66% of REACH survey respondents were OK for sensitive performance to be performed with specific rules in place

by Lisa Li

Lots of articles on Straits Times, Channel NewsAsia, TODAY, proclaiming that 2 in 3 Singaporeans support the Watain ban, as proven by (but of course!) a REACH survey.

So let’s look at this survey.
– REACH conducted a Computer-Assisted Telephone Interview poll from 11-15 March (conducted 4 days after the Watain concert was cancelled, results published 1 Apr 2019)
– They randomly polled “about 680 respondents”
– 63% of the respondents were aware of the Government’s decision to disallow the band’s concert. (ie. 428.4 out of 680 respondents)
– Of those who were aware, 64% support the Government’s decision to disallow the Watain concert. (ie. 274.176 respondents out of 428.4 respondents)

So yes, it *does* show that 64% support the Watain ban. (I’m assuming that the “about 680 respondents” refers to some similar number that doesn’t leave people in decimals. Or maybe the percentages aren’t exact. Okay whatever, no biggie.)

But there IS one big problem.

Later on in the survey, in response to a more general question about “performances that may impact religious sensitivities”, only 26% of respondents felt that they should be banned”, while 66% of respondents felt that those performances “MAY BE ALLOWED, but with specific rules to diallow offensive content”.

Wait, what?

The Watain concert WAS already strictly regulated to disallow offensive content – exactly what the 66% in the REACH poll were supposedly okay with!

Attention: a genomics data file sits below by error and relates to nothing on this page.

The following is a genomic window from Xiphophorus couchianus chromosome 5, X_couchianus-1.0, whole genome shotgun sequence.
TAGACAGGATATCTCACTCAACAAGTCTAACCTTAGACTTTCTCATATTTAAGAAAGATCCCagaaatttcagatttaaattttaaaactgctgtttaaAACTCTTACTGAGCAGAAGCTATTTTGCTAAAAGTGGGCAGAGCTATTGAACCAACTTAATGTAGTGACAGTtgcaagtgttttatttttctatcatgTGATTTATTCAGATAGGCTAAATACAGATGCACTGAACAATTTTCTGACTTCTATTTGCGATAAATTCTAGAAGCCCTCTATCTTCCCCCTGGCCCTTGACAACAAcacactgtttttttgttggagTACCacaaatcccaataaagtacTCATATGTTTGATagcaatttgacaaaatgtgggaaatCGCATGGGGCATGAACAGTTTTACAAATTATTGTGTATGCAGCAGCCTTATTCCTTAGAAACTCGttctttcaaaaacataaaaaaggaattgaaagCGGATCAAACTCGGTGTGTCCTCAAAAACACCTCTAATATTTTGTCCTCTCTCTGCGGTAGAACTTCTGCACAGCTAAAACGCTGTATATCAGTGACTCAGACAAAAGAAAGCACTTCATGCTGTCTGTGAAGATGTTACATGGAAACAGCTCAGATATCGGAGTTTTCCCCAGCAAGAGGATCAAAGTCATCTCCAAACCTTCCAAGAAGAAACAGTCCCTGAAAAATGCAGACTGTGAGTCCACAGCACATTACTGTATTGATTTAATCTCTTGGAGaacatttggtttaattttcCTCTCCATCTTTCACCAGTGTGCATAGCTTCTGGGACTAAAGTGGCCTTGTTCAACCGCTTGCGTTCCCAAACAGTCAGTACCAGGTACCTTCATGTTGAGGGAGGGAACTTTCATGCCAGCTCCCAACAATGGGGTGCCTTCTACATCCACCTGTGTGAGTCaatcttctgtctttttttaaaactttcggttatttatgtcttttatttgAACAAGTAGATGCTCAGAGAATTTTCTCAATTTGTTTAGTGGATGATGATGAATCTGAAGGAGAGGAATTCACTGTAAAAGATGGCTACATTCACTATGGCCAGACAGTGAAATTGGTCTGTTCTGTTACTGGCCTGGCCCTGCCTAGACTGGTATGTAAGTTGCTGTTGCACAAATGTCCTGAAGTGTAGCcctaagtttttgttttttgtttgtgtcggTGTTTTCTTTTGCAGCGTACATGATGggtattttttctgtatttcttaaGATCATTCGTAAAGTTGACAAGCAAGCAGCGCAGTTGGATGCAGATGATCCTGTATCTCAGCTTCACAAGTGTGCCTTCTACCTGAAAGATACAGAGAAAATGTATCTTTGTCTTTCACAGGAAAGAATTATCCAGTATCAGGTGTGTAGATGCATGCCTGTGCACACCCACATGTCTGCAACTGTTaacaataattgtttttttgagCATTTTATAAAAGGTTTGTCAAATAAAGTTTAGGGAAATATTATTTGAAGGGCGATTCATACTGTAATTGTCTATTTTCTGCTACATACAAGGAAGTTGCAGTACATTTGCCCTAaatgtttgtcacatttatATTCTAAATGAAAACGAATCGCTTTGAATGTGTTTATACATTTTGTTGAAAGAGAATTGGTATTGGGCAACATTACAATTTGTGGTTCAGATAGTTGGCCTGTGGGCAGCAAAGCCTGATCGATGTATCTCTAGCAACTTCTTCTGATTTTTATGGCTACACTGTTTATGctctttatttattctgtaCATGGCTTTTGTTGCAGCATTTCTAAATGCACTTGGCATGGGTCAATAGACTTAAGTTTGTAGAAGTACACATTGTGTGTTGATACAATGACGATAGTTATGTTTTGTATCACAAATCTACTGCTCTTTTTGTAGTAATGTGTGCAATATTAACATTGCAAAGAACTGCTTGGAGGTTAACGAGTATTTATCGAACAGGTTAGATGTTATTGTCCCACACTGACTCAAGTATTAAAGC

IMDA had earlier allowed the concert with a rating of Restricted 18 (R18), along with stringent requirements e.g. “the removal of songs which are religiously offensive, that the band cannot make references to religion or use religious symbols, and that no ritualistic acts are performed on stage.” (ST, 7 Mar)

And the discrepancy is even greater for those 60 and above, who seemed the most conservative group. A whopping 86% of that age group supported the Watain ban while 5% did not. But in response to the general question, only 34% of them felt that “performances that may impact religious sensitivities should be banned”, while 47% of them felt that “performances that may impact religious sensitivities in Singapore may be allowed, but with specific rules to diallow offensive content”. (So are you so sure older Singaporeans #notready?)

All this suggests to me that RESPONDENTS DID NOT KNOW that the Watain concert – had it gone ahead as planned – was already strictly regulated to disallow offensive content, and they assumed it was going to be totally unmoderated, full of hateful/offensive speech etc. So how exactly was the question phrased in this Computer-Assisted Telephone Interview? Were clarifications provided if people had questions? None of that information is provided in the REACH report.

This also suggests to me that people at REACH and everyone else who has used the survey are not bothered by this strange discrepancy. The survey concluded in 4 days. The same day REACH published these results, the Minister used the REACH survey results to state that “the Government has a responsibility to not just the individuals who like Watain music, but also the majority of Singaporeans who would be offended.” (ST, 1 Apr). The mainstream media went ahead to headline articles “Parliament: 2 in 3 Singaporeans in REACH poll supported the Government’s decision to disallow Watain concert” etc, all supported by this “evidence”.

Is it #fakenews or #realnews if the survey results are accurate but obtained from people who didn’t seem to have the full picture? And what do you do when it seems to be government agencies that are propagating misinformation/disinformation?

All the more chilling to read this alongside yesterday’s fake news bill, in which “the Government will make the decision on what is deemed false under proposed laws to fight the spread of online falsehoods” (ST, 2 Apr) and “General exemption: The Minister may, by order in the Gazette, exempt any person or class of persons from any provision of this Act” (point 61, Protection from Online Falsehoods and Manipulation Bill).

Where are we headed to, Singapore?

This was first published on Ms Li’s Facebook page and reproduced with permission.

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